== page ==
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Video: Long Hours At The Office Increase The Risk Of Hypertension
Long hours at the office increase the risk of hypertension
Office workers who work too long hours are more likely to suffer from high blood pressure, including disguised blood pressure.
Photo: pixabay.com /
Office workers who work too long hours are more likely to suffer from high blood pressure, including disguised blood pressure, according to a new study in the journal Hypertension.
Canadian researchers from the University of Laval studied the working hours and health status of more than 3,500 employees in three public institutions in Quebec. They compared the blood pressure of office workers who work more than 40 hours a week with those of those who work 35 hours.
The researchers found that working 49 hours or more per week increased the likelihood of disguised hypertension by 70%. In such cases, the disease is not recorded during visits to the doctor, but is determined with constant monitoring. The risk of a clinical diagnosis of hypertension with this mode of work increased by 66%, and when working 41 and 48 hours a week - by 54% and 42%, respectively.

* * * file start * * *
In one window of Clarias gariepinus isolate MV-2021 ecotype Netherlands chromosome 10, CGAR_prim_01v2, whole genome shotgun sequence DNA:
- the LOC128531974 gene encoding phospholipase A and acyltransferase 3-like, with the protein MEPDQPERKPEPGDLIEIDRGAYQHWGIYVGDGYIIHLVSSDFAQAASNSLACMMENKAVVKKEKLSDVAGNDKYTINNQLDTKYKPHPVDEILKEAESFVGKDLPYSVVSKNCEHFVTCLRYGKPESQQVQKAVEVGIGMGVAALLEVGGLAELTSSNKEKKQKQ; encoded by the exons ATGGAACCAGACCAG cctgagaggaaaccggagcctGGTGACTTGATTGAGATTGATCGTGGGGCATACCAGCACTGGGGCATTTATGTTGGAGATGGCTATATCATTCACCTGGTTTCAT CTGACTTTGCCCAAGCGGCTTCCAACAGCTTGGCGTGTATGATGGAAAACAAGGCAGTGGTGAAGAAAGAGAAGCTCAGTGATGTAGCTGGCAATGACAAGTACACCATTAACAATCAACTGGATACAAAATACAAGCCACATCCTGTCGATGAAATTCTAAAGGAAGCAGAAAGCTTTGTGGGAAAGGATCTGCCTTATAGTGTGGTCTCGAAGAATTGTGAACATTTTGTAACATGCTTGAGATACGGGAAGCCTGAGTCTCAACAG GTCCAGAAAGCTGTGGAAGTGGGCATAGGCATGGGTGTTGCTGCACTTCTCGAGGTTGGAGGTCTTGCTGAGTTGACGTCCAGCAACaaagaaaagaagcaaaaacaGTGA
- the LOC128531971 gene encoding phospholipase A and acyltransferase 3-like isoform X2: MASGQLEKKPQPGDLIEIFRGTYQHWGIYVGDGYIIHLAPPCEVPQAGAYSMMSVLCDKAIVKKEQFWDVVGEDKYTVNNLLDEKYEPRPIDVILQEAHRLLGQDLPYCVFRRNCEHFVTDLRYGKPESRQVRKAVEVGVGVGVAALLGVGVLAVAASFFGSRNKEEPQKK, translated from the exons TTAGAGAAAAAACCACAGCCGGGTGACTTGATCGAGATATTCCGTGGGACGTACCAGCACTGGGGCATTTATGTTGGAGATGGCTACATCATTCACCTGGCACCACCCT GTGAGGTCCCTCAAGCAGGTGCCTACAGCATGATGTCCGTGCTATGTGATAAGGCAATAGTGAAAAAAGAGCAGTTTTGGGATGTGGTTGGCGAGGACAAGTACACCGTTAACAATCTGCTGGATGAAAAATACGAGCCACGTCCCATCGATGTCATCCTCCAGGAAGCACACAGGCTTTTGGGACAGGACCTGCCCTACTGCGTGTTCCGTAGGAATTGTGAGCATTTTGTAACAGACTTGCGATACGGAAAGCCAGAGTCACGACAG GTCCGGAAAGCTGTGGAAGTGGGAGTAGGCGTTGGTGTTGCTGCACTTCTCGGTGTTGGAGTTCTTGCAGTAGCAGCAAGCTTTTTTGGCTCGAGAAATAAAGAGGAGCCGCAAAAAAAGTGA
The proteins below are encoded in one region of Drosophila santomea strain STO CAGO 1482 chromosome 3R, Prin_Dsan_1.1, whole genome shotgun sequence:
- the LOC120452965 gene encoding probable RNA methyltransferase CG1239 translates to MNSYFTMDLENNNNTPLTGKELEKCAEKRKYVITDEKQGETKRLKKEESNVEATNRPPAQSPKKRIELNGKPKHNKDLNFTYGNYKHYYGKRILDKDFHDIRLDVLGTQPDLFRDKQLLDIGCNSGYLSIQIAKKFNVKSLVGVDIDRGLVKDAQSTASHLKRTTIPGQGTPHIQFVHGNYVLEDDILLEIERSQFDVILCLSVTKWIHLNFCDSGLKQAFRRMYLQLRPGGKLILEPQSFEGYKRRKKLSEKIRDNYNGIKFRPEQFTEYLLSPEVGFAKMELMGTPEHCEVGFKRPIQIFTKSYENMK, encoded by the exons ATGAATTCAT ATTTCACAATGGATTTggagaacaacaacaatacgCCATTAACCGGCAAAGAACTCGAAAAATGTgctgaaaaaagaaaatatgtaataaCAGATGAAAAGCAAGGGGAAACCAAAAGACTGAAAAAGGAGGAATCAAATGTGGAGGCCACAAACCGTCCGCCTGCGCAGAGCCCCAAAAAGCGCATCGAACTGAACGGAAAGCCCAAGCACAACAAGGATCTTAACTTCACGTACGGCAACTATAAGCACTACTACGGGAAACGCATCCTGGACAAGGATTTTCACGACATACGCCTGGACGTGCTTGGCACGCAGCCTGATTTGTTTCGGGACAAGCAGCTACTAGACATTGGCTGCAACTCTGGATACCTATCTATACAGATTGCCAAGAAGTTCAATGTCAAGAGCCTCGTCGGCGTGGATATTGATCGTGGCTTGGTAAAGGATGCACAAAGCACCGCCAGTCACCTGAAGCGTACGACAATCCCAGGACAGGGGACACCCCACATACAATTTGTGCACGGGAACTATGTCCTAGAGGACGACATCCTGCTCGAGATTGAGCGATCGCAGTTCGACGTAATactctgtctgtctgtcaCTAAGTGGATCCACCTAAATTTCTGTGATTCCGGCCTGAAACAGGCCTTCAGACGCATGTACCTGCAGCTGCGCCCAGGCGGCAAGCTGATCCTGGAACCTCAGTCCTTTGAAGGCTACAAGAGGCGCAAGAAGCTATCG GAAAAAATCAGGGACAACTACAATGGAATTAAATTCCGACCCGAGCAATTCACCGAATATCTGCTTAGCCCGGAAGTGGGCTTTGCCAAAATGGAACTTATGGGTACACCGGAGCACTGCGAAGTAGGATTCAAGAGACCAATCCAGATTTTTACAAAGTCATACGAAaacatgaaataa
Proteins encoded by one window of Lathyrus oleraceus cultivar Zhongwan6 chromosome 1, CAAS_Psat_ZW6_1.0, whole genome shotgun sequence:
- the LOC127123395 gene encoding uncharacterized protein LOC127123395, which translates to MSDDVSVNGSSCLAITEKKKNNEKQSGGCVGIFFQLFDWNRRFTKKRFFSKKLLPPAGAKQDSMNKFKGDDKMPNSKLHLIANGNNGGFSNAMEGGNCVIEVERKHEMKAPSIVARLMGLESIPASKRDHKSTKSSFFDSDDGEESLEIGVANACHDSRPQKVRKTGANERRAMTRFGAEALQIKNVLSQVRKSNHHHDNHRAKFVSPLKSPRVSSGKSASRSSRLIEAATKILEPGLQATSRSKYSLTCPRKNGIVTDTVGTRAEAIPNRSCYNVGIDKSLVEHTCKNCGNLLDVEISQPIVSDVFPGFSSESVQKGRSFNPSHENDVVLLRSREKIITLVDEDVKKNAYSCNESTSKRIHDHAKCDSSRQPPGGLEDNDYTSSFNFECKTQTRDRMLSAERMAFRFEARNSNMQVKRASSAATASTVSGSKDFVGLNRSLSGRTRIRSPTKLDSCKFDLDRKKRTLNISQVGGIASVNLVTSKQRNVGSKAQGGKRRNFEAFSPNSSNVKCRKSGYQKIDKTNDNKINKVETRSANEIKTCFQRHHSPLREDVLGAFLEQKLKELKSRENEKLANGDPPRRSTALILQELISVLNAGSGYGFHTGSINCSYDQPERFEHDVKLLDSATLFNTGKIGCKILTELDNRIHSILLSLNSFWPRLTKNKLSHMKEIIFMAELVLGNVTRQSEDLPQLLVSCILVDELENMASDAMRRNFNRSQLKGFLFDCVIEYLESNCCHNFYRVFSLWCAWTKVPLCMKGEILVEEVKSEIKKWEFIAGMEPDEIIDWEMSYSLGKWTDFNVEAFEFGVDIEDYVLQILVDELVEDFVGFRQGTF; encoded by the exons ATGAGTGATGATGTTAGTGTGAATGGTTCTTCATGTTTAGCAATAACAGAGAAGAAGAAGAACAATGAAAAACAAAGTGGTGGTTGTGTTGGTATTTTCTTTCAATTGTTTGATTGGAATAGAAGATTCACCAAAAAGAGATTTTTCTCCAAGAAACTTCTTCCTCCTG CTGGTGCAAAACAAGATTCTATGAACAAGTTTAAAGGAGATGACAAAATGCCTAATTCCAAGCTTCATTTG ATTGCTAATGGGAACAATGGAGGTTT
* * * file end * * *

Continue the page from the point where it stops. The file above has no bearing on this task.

Variables such as work load, age, gender, educational level, occupation, smoking, body mass index and other health factors were taken into account.
The five-year study consisted of three rounds of testing conducted in years one, three, and five. To simulate a blood pressure reading in a clinic, participants were given a wearable monitor to check their resting blood pressure three times in one morning. During the rest of the work day, the participant wore a device that measured blood pressure every 15 minutes.
Overall, nearly 19% of workers suffered from hypertension, including those taking high blood pressure medications. More than 13% had masked hypertension and did not receive appropriate treatment. The association between long work hours and high blood pressure was about the same for both men and women.
“People should be aware that working too long hours can affect their heart health. Disguised hypertension can affect someone for a long period of time and is associated with an increased risk of cardiovascular disease in the long term. Within five years, about 1 in 5 people with disguised hypertension never developed high blood pressure in a clinical setting, resulting in delayed diagnosis and treatment,”said Xavier Trudel, lead author of the study.
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